My first speaking gig was at the IA summit. I mean, I didn’t piss about, I went for it. In the end, it was actually a good place to do your first proper public speaking event, because those IA summit folks really know how to look after first timers. But it was rather a deep-end approach to learning the public speaking thing and a pretty expensive and nerve-wracking one too.

Tonight I’ve spent a most agreeable few hours in the company of some other people having their first go at standing up in front of a room full of their peers, talking out loud, and wondering if the words that are coming out are actually being heard by the people in front of them or they are just being thrown into the air and intercepted by some cognitive unbalance field that catches them, turns them into unintelligible arse and thrusts them backwards into the ears of blank-faced gibbons who are suspended in some alternate time universe where the only facial expressions available are wholly blank or mildly indifferent and the occasional metaphor for insignificance in the face of the impenetrable vastness of the vacuum of space gently drift before your eyes like the last dying leaf of the relevance tree as it flutters downwards amidst the eternity of the silent, slow, nod of the donkey of empathy. Maybe that’s just me.

The untapped event, organised with some impressive vigour by Sophie Freiermuth and Richard Wand at Possible, in London, was an admirable showcase for unheard UX voices from within the community. You know, those people you actually work with who say interesting things, have interesting views, and can have a conversation like real adults do, but don’t seem to have a good place to share that with a wider audience of their peers. Or, if you like, it’s a chance to hear from people you’ve never heard of speaking about things that you’ve often thought of. Or, if you like, it’s just not Jason Mesut again. Honestly, that’s not a dig at Jason Mesut, but he would acknowledge, I’m sure, that he is become one of the UX circuit in the UK, and there is room for others. I might say that say of myself. I dunno. WHATEVER. I’m stuck on a train right now waiting for the fire brigade and national rail to assess a chemical spill just outside Hatfield Peveril, north of Chelmsford and my train hasn’t moved for 30 minutes and I won’t be home until at least 2:30 am and I’m suddenly getting a bit stabby.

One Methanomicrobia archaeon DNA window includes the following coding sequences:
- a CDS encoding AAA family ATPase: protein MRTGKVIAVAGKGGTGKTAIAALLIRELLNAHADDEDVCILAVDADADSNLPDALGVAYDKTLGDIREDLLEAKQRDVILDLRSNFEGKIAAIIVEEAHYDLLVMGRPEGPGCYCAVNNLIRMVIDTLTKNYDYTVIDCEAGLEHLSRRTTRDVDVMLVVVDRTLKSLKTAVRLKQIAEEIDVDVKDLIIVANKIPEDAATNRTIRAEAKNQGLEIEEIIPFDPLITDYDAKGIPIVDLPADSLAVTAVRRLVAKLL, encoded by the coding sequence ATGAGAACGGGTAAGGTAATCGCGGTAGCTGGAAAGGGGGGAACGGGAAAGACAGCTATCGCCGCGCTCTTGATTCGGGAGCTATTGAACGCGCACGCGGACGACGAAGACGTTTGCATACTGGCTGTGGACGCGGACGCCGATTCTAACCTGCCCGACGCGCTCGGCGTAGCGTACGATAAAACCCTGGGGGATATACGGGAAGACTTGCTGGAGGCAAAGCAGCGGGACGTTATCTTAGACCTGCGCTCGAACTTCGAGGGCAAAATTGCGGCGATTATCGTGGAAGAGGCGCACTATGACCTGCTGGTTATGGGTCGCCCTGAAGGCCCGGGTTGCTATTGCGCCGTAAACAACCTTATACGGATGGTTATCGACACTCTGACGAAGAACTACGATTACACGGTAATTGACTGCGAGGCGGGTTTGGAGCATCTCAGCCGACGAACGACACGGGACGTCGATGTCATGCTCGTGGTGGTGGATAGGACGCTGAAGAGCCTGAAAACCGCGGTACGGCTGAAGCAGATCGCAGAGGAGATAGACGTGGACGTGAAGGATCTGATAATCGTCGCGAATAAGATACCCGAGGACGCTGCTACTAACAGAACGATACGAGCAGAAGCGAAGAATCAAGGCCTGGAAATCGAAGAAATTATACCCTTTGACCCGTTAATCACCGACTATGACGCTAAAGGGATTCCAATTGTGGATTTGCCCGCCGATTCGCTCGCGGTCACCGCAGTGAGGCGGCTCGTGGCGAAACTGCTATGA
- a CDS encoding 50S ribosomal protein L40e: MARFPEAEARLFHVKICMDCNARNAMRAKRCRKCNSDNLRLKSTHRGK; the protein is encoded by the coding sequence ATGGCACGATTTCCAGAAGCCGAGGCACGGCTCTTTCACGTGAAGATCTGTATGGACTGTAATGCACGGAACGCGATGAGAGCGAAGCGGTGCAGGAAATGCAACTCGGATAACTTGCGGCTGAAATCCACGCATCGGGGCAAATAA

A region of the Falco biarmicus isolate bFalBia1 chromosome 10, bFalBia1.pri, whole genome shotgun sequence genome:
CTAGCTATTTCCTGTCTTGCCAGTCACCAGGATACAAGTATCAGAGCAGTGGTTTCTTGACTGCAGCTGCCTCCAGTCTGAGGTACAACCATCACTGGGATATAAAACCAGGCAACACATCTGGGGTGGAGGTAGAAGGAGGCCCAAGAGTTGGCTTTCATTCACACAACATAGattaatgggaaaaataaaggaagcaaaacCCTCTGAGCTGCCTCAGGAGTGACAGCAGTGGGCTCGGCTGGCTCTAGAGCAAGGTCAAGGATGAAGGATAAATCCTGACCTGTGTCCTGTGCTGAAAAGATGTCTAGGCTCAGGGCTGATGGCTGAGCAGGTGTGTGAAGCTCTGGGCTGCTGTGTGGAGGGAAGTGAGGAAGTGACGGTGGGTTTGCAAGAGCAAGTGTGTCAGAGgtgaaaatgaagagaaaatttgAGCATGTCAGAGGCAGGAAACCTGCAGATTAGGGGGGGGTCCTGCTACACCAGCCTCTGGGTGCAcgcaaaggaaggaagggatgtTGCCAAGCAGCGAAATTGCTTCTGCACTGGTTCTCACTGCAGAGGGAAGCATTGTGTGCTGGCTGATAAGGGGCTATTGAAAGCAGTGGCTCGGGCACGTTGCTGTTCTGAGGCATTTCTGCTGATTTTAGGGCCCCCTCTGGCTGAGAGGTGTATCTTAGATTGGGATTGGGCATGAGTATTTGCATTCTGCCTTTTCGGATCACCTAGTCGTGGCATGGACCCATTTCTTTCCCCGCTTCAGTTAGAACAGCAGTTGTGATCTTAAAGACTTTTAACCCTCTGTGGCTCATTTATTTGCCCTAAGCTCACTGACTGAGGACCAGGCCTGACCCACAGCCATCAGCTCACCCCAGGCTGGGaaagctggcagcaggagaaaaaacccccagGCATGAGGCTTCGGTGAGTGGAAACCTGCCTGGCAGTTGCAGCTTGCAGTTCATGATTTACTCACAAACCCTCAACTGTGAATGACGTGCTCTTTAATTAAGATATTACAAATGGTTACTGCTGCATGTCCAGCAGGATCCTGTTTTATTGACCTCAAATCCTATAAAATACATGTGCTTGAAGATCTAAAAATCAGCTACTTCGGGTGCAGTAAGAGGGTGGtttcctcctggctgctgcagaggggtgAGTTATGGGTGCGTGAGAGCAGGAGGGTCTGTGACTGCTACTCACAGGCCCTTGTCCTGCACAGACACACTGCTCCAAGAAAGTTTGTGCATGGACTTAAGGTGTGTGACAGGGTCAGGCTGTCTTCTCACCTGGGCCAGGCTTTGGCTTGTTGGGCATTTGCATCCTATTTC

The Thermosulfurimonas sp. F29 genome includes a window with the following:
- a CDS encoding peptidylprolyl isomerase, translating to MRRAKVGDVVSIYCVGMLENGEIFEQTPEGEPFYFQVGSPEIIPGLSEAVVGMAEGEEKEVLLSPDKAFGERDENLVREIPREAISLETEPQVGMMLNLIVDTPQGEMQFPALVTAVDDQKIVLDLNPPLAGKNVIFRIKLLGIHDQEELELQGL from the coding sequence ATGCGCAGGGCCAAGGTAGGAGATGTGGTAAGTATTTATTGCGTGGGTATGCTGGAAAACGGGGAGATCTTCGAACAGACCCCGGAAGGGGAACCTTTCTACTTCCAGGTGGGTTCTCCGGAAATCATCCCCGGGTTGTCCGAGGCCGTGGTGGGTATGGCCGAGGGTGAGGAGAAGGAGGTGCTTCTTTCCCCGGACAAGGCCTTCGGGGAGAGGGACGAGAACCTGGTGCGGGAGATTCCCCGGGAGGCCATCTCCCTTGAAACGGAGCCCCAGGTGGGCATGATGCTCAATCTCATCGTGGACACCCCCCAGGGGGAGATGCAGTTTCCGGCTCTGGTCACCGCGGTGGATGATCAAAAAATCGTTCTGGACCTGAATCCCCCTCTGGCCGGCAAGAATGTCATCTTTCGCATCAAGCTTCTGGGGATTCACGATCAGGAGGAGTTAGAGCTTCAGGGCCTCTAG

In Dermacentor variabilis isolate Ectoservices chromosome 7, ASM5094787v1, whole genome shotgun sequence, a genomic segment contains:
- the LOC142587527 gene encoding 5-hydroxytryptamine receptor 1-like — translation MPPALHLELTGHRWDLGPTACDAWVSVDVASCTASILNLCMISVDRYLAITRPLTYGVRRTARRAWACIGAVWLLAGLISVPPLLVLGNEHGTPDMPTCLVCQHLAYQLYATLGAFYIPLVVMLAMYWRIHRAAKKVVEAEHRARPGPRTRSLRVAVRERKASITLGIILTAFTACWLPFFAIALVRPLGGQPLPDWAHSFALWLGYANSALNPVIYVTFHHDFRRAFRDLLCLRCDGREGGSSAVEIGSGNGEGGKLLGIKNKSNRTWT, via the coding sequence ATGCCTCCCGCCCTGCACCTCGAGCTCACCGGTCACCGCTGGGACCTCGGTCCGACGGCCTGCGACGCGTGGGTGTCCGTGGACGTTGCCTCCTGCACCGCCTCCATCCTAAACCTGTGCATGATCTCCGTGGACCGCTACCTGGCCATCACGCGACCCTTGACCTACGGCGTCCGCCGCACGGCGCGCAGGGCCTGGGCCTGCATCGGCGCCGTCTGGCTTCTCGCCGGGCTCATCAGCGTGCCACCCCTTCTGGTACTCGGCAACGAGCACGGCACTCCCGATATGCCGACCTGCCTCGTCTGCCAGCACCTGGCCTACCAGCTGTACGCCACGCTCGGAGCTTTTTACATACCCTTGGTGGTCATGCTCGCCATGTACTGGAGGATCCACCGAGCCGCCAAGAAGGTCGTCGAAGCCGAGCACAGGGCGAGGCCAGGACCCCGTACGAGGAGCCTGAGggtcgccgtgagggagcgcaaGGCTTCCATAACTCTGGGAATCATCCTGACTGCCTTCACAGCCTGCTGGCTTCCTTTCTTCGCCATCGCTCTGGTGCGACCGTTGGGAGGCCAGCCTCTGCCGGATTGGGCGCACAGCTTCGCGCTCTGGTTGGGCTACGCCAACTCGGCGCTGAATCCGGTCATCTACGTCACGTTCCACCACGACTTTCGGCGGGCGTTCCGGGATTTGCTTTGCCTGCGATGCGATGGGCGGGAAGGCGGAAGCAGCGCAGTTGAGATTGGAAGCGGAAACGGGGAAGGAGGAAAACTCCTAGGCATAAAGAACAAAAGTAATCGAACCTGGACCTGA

Notwithstanding that, the reason for my involvement with the event, and, indeed, Jason’s, was that I had volunteered to help out as a mentor for one of the new speakers. I thought that maybe what I’ve learned from my short tenure as ‘most famous speaker from Norwich who occasionally stays on-topic about UX but generally arses about with long words to try and look clever and simply resorts to cheap jokes to see if the audience are still awake’ might be useful to others in some shape or form, and so I was very lucky to included as part of the mentoring team. For each speaker, a mentor. A one-to-one relationship. A chance to pass on some of the things I’d learned over the years to someone who might even find it useful.

And it all turned out lovely. Alex Ng, who is currently working with me at Flow, was to benefit from my exacting principles about literal, metaphorical and unintelligible jokes, slide subversion, easter eggs, audience poking and general narrative intensity. We spent some nice times together, and it was all a bit like that bit in Butch Cassidy and the Sundance Kid where they ride around on bicycles, laughing in the sunshine to a sensory backdrop of instagrammed Jimmy Webb and teal. At least, he took my point about full-bleed images. And proceeded to smash it out of the park when it came to it. To be fair, all the speakers, including another colleague of mine, Matt Radbourne, did an excellent job for a first speaking gig, but, you know, I only cried into my free white wine following Alex’s 20 minutes, because, like , THAT’S MY BOY! (he’s 33 you know. Yes, that’s what I said.)

Untapped was a hugely enjoyable event. It encouraged those with an idea to come forward and add to it a voice. That voice was their own. New, unheard, untapped. I played a very small part in contributing to the success of the evening. Sophie and Richard incepted, inspired and, um, envisioned, or something, the evening. If I had hats, I would take them off to them, suffice to say, I think I love them. Looking forward to looking forward to the next time.